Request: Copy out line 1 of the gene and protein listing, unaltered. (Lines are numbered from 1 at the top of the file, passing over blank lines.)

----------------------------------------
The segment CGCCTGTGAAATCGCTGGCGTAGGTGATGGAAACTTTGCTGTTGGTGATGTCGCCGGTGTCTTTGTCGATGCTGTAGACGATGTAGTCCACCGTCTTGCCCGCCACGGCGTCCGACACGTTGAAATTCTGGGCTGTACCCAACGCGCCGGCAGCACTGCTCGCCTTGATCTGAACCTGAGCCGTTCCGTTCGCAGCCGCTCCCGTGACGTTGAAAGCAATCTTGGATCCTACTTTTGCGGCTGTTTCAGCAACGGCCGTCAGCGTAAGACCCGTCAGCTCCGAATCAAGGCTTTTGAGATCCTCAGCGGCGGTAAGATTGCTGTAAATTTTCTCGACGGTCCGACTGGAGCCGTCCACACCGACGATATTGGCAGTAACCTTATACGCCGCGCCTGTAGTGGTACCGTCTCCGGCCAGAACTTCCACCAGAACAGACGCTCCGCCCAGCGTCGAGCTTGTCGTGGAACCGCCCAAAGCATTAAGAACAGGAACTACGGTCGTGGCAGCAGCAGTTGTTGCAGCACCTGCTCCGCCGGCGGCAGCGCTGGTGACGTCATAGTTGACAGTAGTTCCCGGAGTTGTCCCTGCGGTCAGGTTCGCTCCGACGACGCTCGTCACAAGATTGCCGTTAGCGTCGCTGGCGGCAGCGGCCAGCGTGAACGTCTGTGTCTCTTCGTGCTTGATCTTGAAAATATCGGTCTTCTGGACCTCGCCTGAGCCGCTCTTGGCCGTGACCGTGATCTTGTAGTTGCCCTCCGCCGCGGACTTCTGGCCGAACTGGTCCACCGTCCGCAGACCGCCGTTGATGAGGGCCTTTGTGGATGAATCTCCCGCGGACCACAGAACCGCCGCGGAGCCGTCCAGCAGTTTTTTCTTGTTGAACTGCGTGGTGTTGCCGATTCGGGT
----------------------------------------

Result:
The segment CGCCTGTGAAATCGCTGGCGTAGGTGATGGAAACTTTGCTGTTGGTGATGTCGCCGGTGTCTTTGTCGATGCTGTAGACGATGTAGTCCACCGTCTTGCCCGCCACGGCGTCCGACACGTTGAAATTCTGGGCTGTACCCAACGCGCCGGCAGCACTGCTCGCCTTGATCTGAACCTGAGCCGTTCCGTTCGCAGCCGCTCCCGTGACGTTGAAAGCAATCTTGGATCCTACTTTTGCGGCTGTTTCAGCAACGGCCGTCAGCGTAAGACCCGTCAGCTCCGAATCAAGGCTTTTGAGATCCTCAGCGGCGGTAAGATTGCTGTAAATTTTCTCGACGGTCCGACTGGAGCCGTCCACACCGACGATATTGGCAGTAACCTTATACGCCGCGCCTGTAGTGGTACCGTCTCCGGCCAGAACTTCCACCAGAACAGACGCTCCGCCCAGCGTCGAGCTTGTCGTGGAACCGCCCAAAGCATTAAGAACAGGAACTACGGTCGTGGCAGCAGCAGTTGTTGCAGCACCTGCTCCGCCGGCGGCAGCGCTGGTGACGTCATAGTTGACAGTAGTTCCCGGAGTTGTCCCTGCGGTCAGGTTCGCTCCGACGACGCTCGTCACAAGATTGCCGTTAGCGTCGCTGGCGGCAGCGGCCAGCGTGAACGTCTGTGTCTCTTCGTGCTTGATCTTGAAAATATCGGTCTTCTGGACCTCGCCTGAGCCGCTCTTGGCCGTGACCGTGATCTTGTAGTTGCCCTCCGCCGCGGACTTCTGGCCGAACTGGTCCACCGTCCGCAGACCGCCGTTGATGAGGGCCTTTGTGGATGAATCTCCCGCGGACCACAGAACCGCCGCGGAGCCGTCCAGCAGTTTTTTCTTGTTGAACTGCGTGGTGTTGCCGATTCGGGT